Ever seen an abandoned alligator with his own blog? Well, "our town’s" Reggie writes in his own at Save Reggie. To say it's a howl is an understatement.
Here it is in a nutshell. One of the biggest stories locally is that an alligator affectionately named Reggie has been making Lake Machado in Ken Malloy Regional Park in Harbor City, CA his home for at least 35 days. This park is about six miles from where I live. Every now and then there is a sighting. To top it all off, a smaller alligator named Little Reggie also turned up though alligator wrestlers caught the little guy within days and he’s at the L.A. Zoo. Though, obviously, we have all been preoccupied with the cataclysmic news of the last weeks, the local papers always manage to say something every day because for the South Bay area of Los Angeles, it’s kind of fun and refreshing. Certainly less scary than drive-bys, Arnold Schwarzenegger glad handing, reports that more teens than ever are having oral sex, and elder abuse is on the rise. (Hey, watch it!)
It seems Reggie got too big to keep in the back yard of a former LAPD officer in San Pedro who kept him as a pet and he and a buddy let it loose in there. That’s how we found out the alligator's name--and now Reggie’s former owner is probably out on bail. He raises all kinds of exotic animals in his backyard, or at least he did.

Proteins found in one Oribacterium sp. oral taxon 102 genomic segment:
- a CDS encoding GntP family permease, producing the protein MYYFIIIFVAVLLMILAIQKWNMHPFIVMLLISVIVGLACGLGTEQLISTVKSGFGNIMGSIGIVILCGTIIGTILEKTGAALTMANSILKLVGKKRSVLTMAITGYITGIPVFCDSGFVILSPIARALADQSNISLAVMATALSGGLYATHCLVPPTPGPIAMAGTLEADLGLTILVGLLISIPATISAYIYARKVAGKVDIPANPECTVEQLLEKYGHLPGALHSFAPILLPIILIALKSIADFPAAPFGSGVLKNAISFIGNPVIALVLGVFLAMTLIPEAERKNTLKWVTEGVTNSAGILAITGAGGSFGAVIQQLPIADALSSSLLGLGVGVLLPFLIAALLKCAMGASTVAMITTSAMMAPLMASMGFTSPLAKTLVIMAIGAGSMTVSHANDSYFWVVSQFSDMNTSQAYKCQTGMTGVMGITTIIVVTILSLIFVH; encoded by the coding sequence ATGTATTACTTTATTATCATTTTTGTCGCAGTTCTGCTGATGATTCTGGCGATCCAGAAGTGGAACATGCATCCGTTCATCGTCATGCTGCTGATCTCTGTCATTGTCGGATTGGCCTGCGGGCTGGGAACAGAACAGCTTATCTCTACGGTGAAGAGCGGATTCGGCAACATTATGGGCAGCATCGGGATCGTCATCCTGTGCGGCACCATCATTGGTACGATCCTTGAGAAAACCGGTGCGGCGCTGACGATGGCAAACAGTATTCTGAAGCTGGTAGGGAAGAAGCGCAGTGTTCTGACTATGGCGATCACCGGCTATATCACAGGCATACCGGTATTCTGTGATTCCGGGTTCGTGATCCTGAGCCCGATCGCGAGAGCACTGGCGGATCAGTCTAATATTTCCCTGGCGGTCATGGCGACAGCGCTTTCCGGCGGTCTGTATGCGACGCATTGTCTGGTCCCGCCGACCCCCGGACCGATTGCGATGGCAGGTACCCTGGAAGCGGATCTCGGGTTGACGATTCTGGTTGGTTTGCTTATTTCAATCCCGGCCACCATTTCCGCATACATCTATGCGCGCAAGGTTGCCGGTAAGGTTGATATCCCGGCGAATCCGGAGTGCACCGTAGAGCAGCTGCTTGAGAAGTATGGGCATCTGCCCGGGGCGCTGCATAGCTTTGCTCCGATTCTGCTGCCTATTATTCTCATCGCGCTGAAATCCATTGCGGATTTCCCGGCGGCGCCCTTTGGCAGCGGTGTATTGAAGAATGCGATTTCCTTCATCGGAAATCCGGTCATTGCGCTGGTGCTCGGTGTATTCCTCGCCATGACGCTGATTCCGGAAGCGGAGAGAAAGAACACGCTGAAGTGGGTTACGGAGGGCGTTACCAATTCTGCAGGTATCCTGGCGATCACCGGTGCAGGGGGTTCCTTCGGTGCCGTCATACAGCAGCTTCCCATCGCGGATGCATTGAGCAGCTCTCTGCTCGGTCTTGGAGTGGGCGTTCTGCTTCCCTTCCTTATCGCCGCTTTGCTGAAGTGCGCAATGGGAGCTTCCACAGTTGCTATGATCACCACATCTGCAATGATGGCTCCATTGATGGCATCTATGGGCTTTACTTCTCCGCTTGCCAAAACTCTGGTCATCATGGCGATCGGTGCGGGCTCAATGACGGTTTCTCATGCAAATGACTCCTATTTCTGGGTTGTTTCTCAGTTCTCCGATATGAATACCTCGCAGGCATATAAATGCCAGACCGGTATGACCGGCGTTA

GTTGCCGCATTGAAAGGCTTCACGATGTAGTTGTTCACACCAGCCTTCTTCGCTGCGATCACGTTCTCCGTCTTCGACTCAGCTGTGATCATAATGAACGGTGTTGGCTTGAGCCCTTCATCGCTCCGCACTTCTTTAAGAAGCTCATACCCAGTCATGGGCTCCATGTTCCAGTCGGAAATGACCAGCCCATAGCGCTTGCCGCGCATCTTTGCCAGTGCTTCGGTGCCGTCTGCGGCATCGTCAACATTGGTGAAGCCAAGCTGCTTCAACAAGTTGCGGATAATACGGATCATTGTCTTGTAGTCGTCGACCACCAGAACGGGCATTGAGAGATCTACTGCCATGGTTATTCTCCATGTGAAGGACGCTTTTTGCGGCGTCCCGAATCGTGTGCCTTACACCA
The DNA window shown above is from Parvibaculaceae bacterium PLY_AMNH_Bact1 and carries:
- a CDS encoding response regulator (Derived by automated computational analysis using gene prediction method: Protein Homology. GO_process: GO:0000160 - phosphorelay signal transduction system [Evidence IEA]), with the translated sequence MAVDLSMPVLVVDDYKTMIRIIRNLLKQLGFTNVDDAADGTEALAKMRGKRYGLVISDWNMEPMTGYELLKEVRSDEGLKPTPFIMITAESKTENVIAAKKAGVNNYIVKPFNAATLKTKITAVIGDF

How do we really know if Reggie is a boy or girl? I personally don’t know how you tell, but LA Councilwoman Janice Hahn claims to have no problem telling if he is male or female. The Inside Bay Area News website reprinted an LA Times article that quotes Hahn as saying "I'm sure Reggie is a he, because he clearly avoids commitment, and he's never where he says he's going to be."
This urban alligator has managed to remain unseen now for many days and to say that Lake Machado is now on the map internationally, is an understatement. A Reggie sub-culture has developed and families take their children to observe the Reggie Watch and all the alligator experts attempting to coax him out. We check Reggie's blog every day to see what really is going on in an alligator's brain, which is supposed to be amoeba sized. (See comments below: Reggie himself commented here and says his brain is the size of a peanut.)
Lake Machado has been closely monitored by environmentalists for many years who have, until Reggie, gotten little response in their hard work of keeping the lake pristine. My friend Martin Byhower, who teaches science at my school, thinks all this publicity is a good thing ultimately because there’s no forgetting about Lake Machado now. As for me, I’ve been too busy to join in the in person hoopla, but maybe Sunday I’ll drive by and take a look. Heck, this is history—local history anyway.
My question is this. If alligators are this elusive, isn't it possible that all over Southern California there are several alligators growing up unseen in our lakes? Gives me the creeps to think about it.